Enter Frisco.  In July 2007, the City of Frisco contacted the Museum and expressed an interest in relocating the Museum to its community.  The Museum and Frisco entered into discussions later that month which revolved around meeting the basic tenets of the 2006 Strategic Plan.  Within a few weeks, the City of Frisco was prepared to offer the museum 12.34 acres of land and up to $1 million in funds to relocate the Museum.  The site was located along the Burlington Northern Santa Fe (BNSF) Railway main line and situated between the new Heritage Center and the proposed Grand Park.  Frisco’s offer met nearly every aspect of the Museum’s criteria for a new site. 

In August 2007, the Museum made Dallas aware of its conversations with Frisco, but that no agreement had been made.  During the next few months, several candid discussions took place separately between the Museum and both cities.  Every effort was made to remain as transparent and open as possible during these discussions while acting in the best interest of the Museum’s mission and collection.  In September 2007, at the request of the the City of Dallas’s Mayor, Museum leaders met with Dallas city officials and representatives from the State Fair.  What the museum’s leadership naively thought was a meeting to ensure its future in Dallas was nothing short of an ambush.  In hindsight, and in light of recent events, it is apparent that the intent of the meeting was to force the Museum’s decision to move to Frisco and hasten its departure.  The State Fair’s management looked on as Dallas’s top leaders berated Museum officials:  “What’s it gonna be guys?  If you’re gonna go, go!”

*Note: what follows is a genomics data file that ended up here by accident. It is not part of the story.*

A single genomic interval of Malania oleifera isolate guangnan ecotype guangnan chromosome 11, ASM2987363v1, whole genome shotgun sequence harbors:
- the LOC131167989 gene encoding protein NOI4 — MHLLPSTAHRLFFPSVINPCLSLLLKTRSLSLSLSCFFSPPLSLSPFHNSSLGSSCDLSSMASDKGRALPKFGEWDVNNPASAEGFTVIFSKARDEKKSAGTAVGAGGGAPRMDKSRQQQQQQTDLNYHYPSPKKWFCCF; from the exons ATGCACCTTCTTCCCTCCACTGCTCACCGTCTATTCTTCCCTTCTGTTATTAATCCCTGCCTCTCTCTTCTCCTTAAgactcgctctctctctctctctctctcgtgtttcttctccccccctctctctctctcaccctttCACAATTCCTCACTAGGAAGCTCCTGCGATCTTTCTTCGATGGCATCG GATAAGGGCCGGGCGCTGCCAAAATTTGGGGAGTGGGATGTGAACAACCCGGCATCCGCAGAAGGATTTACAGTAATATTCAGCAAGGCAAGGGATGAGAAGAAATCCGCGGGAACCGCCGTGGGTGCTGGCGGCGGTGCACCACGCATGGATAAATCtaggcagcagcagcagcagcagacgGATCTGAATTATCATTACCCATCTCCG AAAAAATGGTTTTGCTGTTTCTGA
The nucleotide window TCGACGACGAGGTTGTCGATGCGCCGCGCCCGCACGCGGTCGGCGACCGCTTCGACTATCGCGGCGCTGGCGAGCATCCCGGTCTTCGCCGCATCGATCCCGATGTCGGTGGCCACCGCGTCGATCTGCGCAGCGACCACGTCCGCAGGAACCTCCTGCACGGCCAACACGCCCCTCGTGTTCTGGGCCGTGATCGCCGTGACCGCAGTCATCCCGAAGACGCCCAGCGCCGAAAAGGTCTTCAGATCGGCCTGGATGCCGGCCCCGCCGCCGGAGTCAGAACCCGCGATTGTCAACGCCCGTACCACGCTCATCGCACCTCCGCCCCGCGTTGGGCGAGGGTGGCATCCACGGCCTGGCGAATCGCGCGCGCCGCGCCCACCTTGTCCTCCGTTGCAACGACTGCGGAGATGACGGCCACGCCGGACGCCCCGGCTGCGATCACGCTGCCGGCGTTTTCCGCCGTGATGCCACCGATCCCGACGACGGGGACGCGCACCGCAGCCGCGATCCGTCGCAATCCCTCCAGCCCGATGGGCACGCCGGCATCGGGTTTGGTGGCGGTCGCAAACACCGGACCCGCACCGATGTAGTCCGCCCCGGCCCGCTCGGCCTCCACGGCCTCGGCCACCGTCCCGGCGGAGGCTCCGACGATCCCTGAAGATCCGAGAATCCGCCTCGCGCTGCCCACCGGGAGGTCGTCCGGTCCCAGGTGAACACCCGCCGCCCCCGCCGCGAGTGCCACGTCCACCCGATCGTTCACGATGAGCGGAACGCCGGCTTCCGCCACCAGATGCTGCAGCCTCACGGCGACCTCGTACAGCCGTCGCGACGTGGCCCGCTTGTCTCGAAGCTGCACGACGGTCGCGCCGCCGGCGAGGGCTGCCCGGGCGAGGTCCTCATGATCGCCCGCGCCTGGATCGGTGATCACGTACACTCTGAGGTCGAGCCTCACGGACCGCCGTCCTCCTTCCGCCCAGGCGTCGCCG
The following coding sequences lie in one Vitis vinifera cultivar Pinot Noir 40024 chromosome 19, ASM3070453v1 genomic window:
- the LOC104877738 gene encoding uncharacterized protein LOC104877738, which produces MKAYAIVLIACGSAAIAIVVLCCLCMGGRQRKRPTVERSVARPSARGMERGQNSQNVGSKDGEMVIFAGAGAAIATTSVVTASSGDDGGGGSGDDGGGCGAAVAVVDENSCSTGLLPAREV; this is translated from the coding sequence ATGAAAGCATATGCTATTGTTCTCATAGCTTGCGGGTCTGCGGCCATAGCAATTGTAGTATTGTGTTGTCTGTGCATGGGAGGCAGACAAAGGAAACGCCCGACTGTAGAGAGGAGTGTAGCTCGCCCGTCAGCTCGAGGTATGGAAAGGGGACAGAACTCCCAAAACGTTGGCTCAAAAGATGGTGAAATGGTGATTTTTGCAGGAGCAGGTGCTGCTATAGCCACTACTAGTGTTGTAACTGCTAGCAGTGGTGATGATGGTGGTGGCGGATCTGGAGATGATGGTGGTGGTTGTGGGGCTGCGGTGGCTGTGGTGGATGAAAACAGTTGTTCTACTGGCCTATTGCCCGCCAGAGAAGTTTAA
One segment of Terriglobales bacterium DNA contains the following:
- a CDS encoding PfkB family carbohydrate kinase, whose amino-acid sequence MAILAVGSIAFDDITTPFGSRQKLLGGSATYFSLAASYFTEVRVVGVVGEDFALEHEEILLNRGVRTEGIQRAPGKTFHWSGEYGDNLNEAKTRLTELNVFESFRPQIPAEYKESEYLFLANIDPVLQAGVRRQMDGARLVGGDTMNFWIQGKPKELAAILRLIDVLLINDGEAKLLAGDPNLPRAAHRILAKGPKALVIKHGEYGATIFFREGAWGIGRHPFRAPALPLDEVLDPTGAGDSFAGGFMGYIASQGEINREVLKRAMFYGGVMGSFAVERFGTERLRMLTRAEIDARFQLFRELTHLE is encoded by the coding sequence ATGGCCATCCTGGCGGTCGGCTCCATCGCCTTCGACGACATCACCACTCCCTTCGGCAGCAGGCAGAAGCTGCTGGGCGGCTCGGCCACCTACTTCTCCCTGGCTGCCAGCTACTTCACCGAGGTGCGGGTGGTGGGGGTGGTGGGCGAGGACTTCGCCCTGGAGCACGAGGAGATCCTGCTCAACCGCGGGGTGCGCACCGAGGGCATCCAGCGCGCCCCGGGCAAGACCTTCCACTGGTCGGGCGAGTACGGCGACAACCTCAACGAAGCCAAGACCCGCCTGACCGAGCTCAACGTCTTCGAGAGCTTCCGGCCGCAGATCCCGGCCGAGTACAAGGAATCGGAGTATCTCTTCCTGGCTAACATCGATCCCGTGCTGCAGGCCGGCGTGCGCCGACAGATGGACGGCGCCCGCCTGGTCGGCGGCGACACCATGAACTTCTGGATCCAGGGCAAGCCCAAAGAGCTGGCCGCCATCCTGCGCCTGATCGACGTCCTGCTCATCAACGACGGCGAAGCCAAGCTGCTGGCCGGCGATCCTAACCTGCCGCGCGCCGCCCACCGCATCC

In December 2007, the Museum’s Board of Trustees requested a meeting with Councilman Ron Natinsky as one last attempt to address the Museum’s needs in Fair Park.  The Board followed up with a letter in February of 2008 reiterating the Museum’s interest in remaining in Fair Park and outlined the Museum’s needs.  However, by March, it was apparent that the City of Dallas would not address our needs beyond what had been allocated in the 2006 bond package.   If there was any hesitancy on the Museum’s part to accept Frisco’s offer, it was gone following the acrimonious September  2007 meeting with the City of Dallas and the out-of-hand rejection of the February 2008 letter to Natinsky.